Matchup Grade: B-. On paper, this might only deserve a C or C+. Bute is 2-3 in his last five, hasn't beaten someone even considered a contender since 2011 (a washed-up Glen Johnson), and Jack would be the best win of his career, and that coming at age 36 seems unlikely. But styles make fights, and I think this one is more dangerous for Jack than the on-paper matchup might suggest. Bute's southpaw power, especially on his body shots, could be a problem. And again: if he fights as well as he did against DeGale, he's got a real shot at the win here. Jack is working on two straight solid wins, but neither were easy for him.

James DeGale vs Rogelio Medina

Showtime Championship Boxing Washington DC Landmark Shoot

James DeGale

Record: 22-1 (14 KO) ... Streak: W12 ... Last 5: 5-0 ... Last 10: 10-0 ... Stance: Southpaw ... Height/Reach: 6'0" / 74" ... Age: 30

Thoughts: DeGale might be the best super middleweight in the world today. I had him ranked No. 1 at the end of 2015, and the only argument then was Arthur Abraham. Since Abraham was shut down by longer, taller, younger Gilberto Ramirez, I don't see a great argument right now for anyone else. Well, maybe for Ramirez, I guess.

In his last four fights in particular, DeGale, a 2008 Olympic gold medalist, seems to have really come into his own. His 2011 loss to rival George Groves in a prospect versus prospect showdown is behind him, and so are the somewhat uninspired performances that followed for a bit, against the likes of Piotr Wilczewski, Hadillah Mohoumadi, Fulgencio Zuniga, Dyah Davis, and Gevorg Khatchikian. In each of those fights, DeGale showed his talent in spurts, but also felt at times like a fighter going through the motions.

Once he signed with Matchroom Boxing, things picked up. DeGale smashed Brandon Gonzales in four rounds, stopped Marco Antonio Periban in three rounds, then beat Andre Dirrell for the vacant IBF title, and defended successfully against Lucian Bute on the road in Montreal. These last two years have been really good for DeGale, and he looks like the fighter he was hyped to be coming out of Beijing.

Rogelio Medina

Record: 36-6 (30 KO) ... Streak: W4 ... Last 5: 4-1 ... Last 10: 6-4 ... Stance: Orthodox ... Height/Reach: 6'1" / N/A ... Age: 27

Thoughts: Rogelio Medina is the IBF mandatory challenger. He would not be here otherwise. He frankly does not deserve this title shot. But he's got it. DeGale was originally supposed to face mandatory challenger Jose Uzcategui, who upset Julius Jackson in an eliminator last October. But Uzcategui pulled out with an illness. So here's Medina, and it still counts as a mandatory, because he's rated No. 3 by the IBF.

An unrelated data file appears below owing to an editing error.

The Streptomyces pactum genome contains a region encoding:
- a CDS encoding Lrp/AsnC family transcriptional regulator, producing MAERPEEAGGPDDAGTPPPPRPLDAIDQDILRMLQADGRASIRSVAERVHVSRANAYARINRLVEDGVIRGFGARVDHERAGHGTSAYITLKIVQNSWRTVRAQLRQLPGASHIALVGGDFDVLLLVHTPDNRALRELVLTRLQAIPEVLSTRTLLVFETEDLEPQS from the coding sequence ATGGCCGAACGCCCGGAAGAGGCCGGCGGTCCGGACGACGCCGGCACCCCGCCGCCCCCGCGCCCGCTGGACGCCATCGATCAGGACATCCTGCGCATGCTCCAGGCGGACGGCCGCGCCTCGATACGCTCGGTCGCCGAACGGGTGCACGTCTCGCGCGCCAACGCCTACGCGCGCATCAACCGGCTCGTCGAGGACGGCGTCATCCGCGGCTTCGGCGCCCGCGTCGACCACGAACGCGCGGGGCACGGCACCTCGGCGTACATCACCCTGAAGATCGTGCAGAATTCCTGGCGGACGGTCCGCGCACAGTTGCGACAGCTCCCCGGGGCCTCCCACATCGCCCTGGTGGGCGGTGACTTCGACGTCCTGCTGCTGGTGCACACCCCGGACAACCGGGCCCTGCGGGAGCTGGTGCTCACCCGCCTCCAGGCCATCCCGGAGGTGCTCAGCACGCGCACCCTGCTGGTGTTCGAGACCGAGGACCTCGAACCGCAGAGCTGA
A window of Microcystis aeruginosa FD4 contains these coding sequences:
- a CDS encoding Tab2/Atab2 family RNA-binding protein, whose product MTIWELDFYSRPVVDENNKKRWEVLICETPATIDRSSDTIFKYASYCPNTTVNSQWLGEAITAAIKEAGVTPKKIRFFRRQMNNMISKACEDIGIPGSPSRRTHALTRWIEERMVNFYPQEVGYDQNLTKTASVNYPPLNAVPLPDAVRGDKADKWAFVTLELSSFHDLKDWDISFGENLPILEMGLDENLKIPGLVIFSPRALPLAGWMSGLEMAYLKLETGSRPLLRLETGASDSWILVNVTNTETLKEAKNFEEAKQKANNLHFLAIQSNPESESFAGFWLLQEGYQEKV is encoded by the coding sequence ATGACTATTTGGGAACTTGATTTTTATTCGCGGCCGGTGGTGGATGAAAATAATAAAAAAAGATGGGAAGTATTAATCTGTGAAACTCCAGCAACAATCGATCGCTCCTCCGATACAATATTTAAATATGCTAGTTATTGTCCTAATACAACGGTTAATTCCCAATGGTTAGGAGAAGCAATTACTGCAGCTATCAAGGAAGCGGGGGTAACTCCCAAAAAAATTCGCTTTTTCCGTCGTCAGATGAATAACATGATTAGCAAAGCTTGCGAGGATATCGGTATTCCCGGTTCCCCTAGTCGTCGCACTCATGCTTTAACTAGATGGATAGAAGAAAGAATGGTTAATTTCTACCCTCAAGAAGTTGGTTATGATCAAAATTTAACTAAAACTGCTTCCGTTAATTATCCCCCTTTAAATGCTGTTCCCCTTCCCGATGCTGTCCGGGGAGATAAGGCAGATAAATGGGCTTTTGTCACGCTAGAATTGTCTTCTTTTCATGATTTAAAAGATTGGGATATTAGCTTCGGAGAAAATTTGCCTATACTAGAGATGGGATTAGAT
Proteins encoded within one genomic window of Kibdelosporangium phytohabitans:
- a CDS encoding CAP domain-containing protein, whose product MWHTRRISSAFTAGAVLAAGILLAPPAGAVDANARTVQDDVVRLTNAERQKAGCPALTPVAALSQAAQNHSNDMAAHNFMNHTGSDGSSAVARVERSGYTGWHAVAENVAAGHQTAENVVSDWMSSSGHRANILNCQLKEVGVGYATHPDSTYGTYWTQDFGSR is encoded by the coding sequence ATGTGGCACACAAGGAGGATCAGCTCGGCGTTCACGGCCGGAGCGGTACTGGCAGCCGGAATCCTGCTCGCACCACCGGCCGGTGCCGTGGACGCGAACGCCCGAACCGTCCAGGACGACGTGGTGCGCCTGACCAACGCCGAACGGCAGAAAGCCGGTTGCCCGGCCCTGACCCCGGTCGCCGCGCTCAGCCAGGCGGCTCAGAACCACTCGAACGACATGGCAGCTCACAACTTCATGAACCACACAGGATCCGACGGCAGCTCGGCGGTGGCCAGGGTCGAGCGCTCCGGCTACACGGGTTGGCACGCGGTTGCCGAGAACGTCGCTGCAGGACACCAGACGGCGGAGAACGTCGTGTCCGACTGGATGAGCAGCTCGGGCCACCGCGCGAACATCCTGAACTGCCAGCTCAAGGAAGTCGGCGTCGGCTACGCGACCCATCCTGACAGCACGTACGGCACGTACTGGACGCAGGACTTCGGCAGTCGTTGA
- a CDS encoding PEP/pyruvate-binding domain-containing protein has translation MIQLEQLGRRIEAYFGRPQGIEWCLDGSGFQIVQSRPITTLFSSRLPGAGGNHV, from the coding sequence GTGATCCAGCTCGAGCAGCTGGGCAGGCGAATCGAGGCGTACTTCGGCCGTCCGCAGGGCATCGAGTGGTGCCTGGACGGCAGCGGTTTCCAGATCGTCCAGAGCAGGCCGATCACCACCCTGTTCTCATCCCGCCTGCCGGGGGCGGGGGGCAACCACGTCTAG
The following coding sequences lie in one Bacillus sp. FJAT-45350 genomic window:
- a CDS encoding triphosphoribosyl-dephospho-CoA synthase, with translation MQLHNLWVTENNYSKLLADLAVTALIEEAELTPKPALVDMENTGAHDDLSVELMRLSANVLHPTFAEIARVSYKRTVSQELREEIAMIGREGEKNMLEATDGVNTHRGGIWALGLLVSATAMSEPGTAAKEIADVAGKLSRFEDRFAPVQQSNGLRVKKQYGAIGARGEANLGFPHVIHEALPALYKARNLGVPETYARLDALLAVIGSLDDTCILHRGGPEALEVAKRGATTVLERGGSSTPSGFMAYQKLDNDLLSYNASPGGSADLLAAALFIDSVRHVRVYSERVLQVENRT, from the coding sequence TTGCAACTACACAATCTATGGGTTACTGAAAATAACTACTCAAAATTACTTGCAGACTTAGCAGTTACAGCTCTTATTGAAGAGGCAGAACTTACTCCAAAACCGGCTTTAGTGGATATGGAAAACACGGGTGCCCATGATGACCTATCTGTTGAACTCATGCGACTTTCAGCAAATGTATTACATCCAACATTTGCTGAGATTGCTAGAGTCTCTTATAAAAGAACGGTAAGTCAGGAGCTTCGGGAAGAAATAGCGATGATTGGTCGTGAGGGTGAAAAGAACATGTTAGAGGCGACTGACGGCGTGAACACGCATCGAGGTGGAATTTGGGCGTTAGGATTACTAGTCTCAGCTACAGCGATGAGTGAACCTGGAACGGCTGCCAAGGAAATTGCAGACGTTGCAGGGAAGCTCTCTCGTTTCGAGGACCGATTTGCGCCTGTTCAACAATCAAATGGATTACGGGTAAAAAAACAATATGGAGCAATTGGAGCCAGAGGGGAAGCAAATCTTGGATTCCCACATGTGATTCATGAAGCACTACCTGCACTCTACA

Why is Medina, a fighter whose career has been as mediocre as it has been, rated No. 3? Due mostly to a 2014 upset knockout of J'Leon Love, who was being pushed by Mayweather Promotions, getting lots of TV dates, and being marketed as a contender. Love's career has been a lot like Badou Jack's, only without the significant turnaround and notable wins following his stunning knockout loss.

Since beating love, "Porky" Medina has won three more fights, against Ernesto Aboyte (0-21-2 coming in), Luis Acevedo (24-15-5), and Samuel Miller (29-10), all by early stoppage. In his last four fights, he's not gone past the third round, and that dates back a couple years now. The last time he went over three rounds, he lost a 10-round split decision to Jonathan Gonzalez in May 2014. He also has losses to Badou Jack (TKO-6, 2013), Marcos Reyes (MD-12, 2013), Jose Uzcategui (UD-10, 2013), and Gilberto Ramirez (TKO-6, 2010). The good news is none of those guys are bad fighters. The bad news is that past Love, Medina's best win was probably against Jose Pinzon back in 2012.

Matchup Grade: D+. Yeah, it's a mandatory. And a bad one. DeGale says he's levels above Medina, and he's almost certainly right. Medina's only hope is to catch DeGale with a bomb and finish him off, most likely doing so early in the fight. The longer it goes, the more DeGale's many advantages are going to pile up and start doing real damage.

Sign up for the newsletter Sign up for the Bad Left Hook Daily Roundup newsletter!

A daily roundup of all your global boxing news from Bad Left Hook